Hamp1 mRNA and plasma hepcidin levels are influenced by sex and strain but do not predict tissue iron levels in inbred mice

Stela McLachlan, Kathryn E. Page, Seung-Min Lee, Alex Loguinov, Erika Valore, Simon T. Hui, Grace Jung, Jie Zhou, Aldons J. Lusis, Brie Fuqua, Tomas Ganz, Elizabeta Nemeth, Chris D. Vulpe

Research output: Contribution to journalArticle

3 Citations (Scopus)

Abstract

Iron homeostasis is tightly regulated, and the peptide hormone hepcidin is considered to be a principal regulator of iron metabolism. Previous studies in a limited number of mouse strains found equivocal sex-and strain-dependent differences in mRNA and serum levels of hepcidin and reported conflicting data on the relationship between hepcidin (Hamp1) mRNA levels and iron status. Our aim was to clarify the relationships between strain, sex, and hepcidin expression by examining multiple tissues and the effects of different dietary conditions in multiple inbred strains. Two studies were done: first, Hamp1 mRNA, liver iron, and plasma diferric transferrin levels were measured in 14 inbred strains on a control diet; and second, Hamp1 mRNA and plasma hepcidin levels in both sexes and iron levels in the heart, kidneys, liver, pancreas, and spleen in males were measured in nine inbred/recombinant inbred strains raised on an iron-sufficient or high-iron diet. Both sex and strain have a significant effect on both hepcidin mRNA (primarily a sex effect) and plasma hepcidin levels (primarily a strain effect). However, liver iron and diferric transferrin levels are not predictors of Hamp1 mRNA levels in mice fed ironsufficient or high-iron diets, nor are the Hamp1 mRNA and plasma hepcidin levels good predictors of tissue iron levels, at least in males. We also measured plasma erythroferrone, performed RNA-sequencing analysis of liver samples from six inbred strains fed the ironsufficient, low-iron, or high-iron diets, and explored differences in gene expression between the strains with the highest and lowest hepcidin levels. NEW & NOTEWORTHY Both sex and strain have a significant effect on both hepcidin mRNA (primarily a sex effect) and plasma hepcidin levels (primarily a strain effect). Liver iron and diferric transferrin levels are not predictors of Hamp1 mRNA levels in mice, nor are the Hamp1 mRNA and plasma hepcidin levels good predictors of tissue iron levels, at least in males.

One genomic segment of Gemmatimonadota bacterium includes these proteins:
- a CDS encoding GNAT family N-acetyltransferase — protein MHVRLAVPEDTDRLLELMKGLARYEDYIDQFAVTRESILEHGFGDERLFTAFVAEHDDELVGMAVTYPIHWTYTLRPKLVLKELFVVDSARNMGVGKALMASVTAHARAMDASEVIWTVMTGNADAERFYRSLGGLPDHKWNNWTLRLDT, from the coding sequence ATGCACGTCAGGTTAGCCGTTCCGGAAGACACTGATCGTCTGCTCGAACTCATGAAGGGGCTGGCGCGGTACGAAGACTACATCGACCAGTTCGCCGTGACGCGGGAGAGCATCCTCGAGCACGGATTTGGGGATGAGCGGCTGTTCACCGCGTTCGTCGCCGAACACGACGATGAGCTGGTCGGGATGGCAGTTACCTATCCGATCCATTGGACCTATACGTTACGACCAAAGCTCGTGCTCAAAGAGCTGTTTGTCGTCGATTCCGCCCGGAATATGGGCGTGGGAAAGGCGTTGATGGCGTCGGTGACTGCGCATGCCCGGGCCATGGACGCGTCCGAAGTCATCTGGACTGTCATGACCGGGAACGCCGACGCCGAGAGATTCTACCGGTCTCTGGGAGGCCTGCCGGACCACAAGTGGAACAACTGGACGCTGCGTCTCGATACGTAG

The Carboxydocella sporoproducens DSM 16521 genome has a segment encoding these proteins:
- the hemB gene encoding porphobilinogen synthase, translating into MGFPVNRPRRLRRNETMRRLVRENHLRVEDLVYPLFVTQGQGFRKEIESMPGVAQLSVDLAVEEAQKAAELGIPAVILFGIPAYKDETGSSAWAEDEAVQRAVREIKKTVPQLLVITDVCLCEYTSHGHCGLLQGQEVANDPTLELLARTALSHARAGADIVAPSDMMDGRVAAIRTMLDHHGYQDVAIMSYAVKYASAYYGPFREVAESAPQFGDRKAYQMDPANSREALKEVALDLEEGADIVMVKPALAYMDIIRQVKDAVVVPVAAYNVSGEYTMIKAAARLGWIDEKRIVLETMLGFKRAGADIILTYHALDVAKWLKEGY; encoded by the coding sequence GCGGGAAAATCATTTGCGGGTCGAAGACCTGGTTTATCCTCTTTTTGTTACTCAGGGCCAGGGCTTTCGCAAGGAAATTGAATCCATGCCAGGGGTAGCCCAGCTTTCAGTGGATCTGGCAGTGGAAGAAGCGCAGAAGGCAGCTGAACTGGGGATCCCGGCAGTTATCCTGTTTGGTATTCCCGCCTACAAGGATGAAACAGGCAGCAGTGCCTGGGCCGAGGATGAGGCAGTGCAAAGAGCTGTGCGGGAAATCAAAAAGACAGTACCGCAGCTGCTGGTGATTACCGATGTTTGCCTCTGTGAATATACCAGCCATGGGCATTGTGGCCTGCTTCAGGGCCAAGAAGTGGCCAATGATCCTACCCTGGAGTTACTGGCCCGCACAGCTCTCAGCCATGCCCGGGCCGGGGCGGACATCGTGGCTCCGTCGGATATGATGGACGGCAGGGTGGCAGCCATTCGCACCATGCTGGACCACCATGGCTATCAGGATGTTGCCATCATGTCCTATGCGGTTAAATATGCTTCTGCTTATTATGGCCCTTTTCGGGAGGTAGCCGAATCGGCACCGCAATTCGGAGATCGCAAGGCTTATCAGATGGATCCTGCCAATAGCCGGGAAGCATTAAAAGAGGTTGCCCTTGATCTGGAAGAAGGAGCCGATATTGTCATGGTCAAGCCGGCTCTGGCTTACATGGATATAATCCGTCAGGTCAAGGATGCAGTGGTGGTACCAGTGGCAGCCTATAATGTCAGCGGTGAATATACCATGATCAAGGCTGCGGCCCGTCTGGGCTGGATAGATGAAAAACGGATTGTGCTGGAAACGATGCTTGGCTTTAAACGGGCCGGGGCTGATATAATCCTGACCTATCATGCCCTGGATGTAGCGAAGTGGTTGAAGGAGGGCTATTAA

Original languageEnglish
Pages (from-to)G511-G523
JournalAmerican Journal of Physiology - Gastrointestinal and Liver Physiology
Volume313
Issue number5
DOIs
Publication statusPublished - 2017 Nov 2

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Hepcidins
Iron
Messenger RNA
Liver
Diet
RNA Sequence Analysis
Peptide Hormones

All Science Journal Classification (ASJC) codes

  • Physiology
  • Hepatology
  • Gastroenterology
  • Physiology (medical)

Cite this

McLachlan, Stela ; Page, Kathryn E. ; Lee, Seung-Min ; Loguinov, Alex ; Valore, Erika ; Hui, Simon T. ; Jung, Grace ; Zhou, Jie ; Lusis, Aldons J. ; Fuqua, Brie ; Ganz, Tomas ; Nemeth, Elizabeta ; Vulpe, Chris D. / Hamp1 mRNA and plasma hepcidin levels are influenced by sex and strain but do not predict tissue iron levels in inbred mice. In: American Journal of Physiology - Gastrointestinal and Liver Physiology. 2017 ; Vol. 313, No. 5. pp. G511-G523.
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title = "Hamp1 mRNA and plasma hepcidin levels are influenced by sex and strain but do not predict tissue iron levels in inbred mice",
abstract = "Iron homeostasis is tightly regulated, and the peptide hormone hepcidin is considered to be a principal regulator of iron metabolism. Previous studies in a limited number of mouse strains found equivocal sex-and strain-dependent differences in mRNA and serum levels of hepcidin and reported conflicting data on the relationship between hepcidin (Hamp1) mRNA levels and iron status. Our aim was to clarify the relationships between strain, sex, and hepcidin expression by examining multiple tissues and the effects of different dietary conditions in multiple inbred strains. Two studies were done: first, Hamp1 mRNA, liver iron, and plasma diferric transferrin levels were measured in 14 inbred strains on a control diet; and second, Hamp1 mRNA and plasma hepcidin levels in both sexes and iron levels in the heart, kidneys, liver, pancreas, and spleen in males were measured in nine inbred/recombinant inbred strains raised on an iron-sufficient or high-iron diet. Both sex and strain have a significant effect on both hepcidin mRNA (primarily a sex effect) and plasma hepcidin levels (primarily a strain effect). However, liver iron and diferric transferrin levels are not predictors of Hamp1 mRNA levels in mice fed ironsufficient or high-iron diets, nor are the Hamp1 mRNA and plasma hepcidin levels good predictors of tissue iron levels, at least in males. We also measured plasma erythroferrone, performed RNA-sequencing analysis of liver samples from six inbred strains fed the ironsufficient, low-iron, or high-iron diets, and explored differences in gene expression between the strains with the highest and lowest hepcidin levels. NEW & NOTEWORTHY Both sex and strain have a significant effect on both hepcidin mRNA (primarily a sex effect) and plasma hepcidin levels (primarily a strain effect). Liver iron and diferric transferrin levels are not predictors of Hamp1 mRNA levels in mice, nor are the Hamp1 mRNA and plasma hepcidin levels good predictors of tissue iron levels, at least in males.",